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Foods

Oil, soybean
Why Eat It
Availability
Shopping
Storage
Preparation
Nutrition Chart


Why Eat It

Soybean oil, commonly called "vegetable oil," is the natural oil extracted from whole soybeans; and it is the most frequently consumed oil in the U.S. Low in saturated fat (15%) and high in unsaturated fat (61% polyunsaturated, 24% monounsaturated), soybean oil accounts for nearly 80% of our total vegetable oil intake. As it contains only 15% unsaturated fat, soybean oil is a good replacement for fats and oils with higher levels of saturated fat, such as butter, lard, and tropical oils. Two of the polyunsaturated fatty acids in soybean oil include two essential fatty acids, linoleic and linolenic, which are not produced in the body. Linoleic and linolenic acids foster the body's absorption of vital nutrients and are required for human health. Soybean oil also contains phytosterols, including beta-sitosterol, which is currently under investigation for the ability to lower LDL ("bad") cholesterol.

While soybean oil is sold in supermarkets under the generic name "vegetable oil," it should be noted, however, that not all "vegetable oils" are 100% soybean oil. Read the labels carefully to be sure that "100% soybean oil" appears on the label. You can use soybean oil in any recipe that requires vegetable oil.

Soybean oil is also used by the food industry in a number of other products including salad dressings, margarine, sandwich spreads, mayonnaise, non-dairy creamers, whipped toppings, and snack foods. And because it is in so many foods, soybean oil is one of the major sources of vitamin E in the U.S. diet. Whole soybeans are high in vitamin E, and though processing removes over 30% of the vitamin E, the processed soybean oil is still considered to be a good source of this important vitamin.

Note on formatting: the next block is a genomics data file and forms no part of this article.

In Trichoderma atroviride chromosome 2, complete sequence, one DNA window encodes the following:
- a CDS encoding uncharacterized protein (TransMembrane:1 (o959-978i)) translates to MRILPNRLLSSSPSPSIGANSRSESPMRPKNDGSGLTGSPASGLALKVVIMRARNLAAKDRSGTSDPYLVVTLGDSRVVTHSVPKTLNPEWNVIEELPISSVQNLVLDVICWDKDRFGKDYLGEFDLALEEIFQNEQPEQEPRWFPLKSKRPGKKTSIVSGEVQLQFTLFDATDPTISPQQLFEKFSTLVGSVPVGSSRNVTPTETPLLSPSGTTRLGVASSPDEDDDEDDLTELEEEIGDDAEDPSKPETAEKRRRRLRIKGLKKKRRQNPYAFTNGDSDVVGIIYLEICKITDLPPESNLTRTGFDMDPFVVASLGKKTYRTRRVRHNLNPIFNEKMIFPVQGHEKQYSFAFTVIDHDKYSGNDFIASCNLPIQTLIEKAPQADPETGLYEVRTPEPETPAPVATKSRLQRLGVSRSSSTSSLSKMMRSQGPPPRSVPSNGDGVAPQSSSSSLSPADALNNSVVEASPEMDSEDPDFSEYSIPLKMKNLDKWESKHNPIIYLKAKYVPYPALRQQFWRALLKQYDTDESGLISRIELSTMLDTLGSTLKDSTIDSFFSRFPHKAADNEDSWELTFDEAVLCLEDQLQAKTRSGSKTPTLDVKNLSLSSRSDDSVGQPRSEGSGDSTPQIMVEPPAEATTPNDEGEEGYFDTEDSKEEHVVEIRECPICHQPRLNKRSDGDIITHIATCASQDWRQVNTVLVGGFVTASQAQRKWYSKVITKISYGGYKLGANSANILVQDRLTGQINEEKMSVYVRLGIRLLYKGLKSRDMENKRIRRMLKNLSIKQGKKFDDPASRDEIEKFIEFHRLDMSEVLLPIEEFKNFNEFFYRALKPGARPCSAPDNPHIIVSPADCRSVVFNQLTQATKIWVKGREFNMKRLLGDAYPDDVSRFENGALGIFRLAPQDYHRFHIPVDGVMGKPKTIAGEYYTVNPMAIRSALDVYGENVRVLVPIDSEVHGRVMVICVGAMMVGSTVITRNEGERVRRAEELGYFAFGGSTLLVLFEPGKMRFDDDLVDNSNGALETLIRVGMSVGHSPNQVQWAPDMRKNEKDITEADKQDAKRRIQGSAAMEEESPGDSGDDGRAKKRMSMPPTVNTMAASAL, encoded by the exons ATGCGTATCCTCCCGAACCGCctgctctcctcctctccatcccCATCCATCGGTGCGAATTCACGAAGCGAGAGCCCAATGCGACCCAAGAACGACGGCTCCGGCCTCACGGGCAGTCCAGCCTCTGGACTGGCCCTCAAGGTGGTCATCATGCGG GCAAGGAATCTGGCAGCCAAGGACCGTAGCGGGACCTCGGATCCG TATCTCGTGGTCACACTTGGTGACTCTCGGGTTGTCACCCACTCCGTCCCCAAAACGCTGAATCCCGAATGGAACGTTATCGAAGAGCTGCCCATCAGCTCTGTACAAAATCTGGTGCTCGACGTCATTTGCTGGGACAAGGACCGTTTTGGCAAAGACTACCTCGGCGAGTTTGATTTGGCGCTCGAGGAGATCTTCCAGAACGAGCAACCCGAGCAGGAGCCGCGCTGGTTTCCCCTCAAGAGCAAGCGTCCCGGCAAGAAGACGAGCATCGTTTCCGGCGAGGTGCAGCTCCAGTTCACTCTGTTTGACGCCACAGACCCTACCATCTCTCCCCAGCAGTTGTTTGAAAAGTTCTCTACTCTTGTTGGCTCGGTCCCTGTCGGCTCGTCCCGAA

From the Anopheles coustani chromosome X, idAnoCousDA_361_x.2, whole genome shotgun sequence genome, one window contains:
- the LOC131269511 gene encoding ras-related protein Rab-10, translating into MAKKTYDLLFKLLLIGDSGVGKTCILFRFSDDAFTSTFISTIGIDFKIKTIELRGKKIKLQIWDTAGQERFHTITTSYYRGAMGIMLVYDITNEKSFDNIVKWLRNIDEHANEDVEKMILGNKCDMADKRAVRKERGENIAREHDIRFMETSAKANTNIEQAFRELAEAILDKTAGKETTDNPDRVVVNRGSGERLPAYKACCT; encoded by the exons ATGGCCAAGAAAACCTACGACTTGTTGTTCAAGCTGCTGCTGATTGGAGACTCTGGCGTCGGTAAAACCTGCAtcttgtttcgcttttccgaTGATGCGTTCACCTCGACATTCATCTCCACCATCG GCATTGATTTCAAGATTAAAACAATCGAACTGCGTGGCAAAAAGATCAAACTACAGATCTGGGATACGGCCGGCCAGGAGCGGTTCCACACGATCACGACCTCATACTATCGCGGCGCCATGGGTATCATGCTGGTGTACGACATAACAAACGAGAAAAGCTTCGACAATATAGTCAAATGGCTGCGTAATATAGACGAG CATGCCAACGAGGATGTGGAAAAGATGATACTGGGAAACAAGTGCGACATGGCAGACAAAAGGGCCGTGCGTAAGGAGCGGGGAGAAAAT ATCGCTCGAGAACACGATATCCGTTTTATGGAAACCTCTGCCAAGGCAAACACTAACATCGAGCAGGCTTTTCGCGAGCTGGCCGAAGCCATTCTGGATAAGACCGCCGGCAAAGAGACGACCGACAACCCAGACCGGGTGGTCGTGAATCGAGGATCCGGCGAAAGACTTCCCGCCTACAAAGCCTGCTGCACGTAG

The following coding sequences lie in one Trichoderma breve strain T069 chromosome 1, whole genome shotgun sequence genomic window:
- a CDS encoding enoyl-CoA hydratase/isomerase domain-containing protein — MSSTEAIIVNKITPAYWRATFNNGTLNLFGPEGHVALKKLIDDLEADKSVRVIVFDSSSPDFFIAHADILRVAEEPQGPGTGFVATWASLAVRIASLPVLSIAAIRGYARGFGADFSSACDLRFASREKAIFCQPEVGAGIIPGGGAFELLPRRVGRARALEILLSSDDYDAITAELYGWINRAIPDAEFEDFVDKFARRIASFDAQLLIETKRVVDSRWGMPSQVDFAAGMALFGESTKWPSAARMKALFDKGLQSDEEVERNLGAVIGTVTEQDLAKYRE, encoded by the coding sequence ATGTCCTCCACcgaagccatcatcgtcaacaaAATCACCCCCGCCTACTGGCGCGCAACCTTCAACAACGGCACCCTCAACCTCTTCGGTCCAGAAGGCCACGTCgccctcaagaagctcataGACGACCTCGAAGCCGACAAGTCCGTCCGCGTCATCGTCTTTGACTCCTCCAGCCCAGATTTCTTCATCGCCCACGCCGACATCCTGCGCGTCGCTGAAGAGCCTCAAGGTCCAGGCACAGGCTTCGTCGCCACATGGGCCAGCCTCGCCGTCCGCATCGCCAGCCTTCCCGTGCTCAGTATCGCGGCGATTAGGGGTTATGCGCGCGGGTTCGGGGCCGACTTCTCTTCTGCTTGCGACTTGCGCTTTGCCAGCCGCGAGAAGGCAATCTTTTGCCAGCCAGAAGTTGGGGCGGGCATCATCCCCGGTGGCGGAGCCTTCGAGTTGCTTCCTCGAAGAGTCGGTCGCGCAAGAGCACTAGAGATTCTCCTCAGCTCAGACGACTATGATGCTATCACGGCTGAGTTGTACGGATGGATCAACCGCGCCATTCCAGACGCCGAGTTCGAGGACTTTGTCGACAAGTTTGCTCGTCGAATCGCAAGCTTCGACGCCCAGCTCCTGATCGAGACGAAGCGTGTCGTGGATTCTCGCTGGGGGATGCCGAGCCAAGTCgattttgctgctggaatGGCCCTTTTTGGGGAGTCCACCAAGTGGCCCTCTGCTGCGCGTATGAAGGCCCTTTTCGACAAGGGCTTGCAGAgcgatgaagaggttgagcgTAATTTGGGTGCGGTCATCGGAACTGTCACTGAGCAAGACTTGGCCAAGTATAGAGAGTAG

When soybean oil is used to manufacture margarine and other products that require the semi-solidification, the oil is "hydrogenated" to make it both stable and solid at room temperature. Unfortunately, the hydrogenation process changes the chemical composition of the product by creating harmful trans fatty acids, and thus compromises the inherent nutritional value of the soybean oil. To respond to this problem (and because the U.S. Food and Drug Administration will soon require trans fatty acids to be included on food labels), the soybean agricultural industry has developed a new heart-healthy soybean, which when processed into oil will lower the overall content of trans fatty acids. Approximately 1,000 acres of the new soybean will be planted in 2000, enough to produce seed for 50,000 acres in 2001.

Availability

Soybean oil is available in both supermarkets and health food stores.

Shopping

Look for clean bottles and buy in a store with a high turnover.

Storage

If you are planning on using your soybean oil within a month or two, it can be stored at room temperature, away from heat. Soybean oil intended for longer storage should be refrigerated. To use, bring to room temperature.

Preparation

Virtually flavorless and relatively inexpensive, soybean oil can be used for sauteing. In fact, many restaurants purchase large 5-gallon containers of soybean oil and use it exclusively for sauteing. In salads, use a more flavorful oil.

As with all oils, measure in a glass (liquid) measure or in measuring spoons.

Nutrition Chart

Soybean oil/1 ounce

126
Total fat (g)
14
Saturated fat (g)
2.1
Monounsaturated fat (g)
6.1
Polyunsaturated fat (g)
5.3
Dietary fiber (g)
0
0
Carbohydrate (g)
0
Cholesterol (mg)
0
Sodium (mg)
0
Vitamin E (mg)
2.6



Date Published: 04/20/2005
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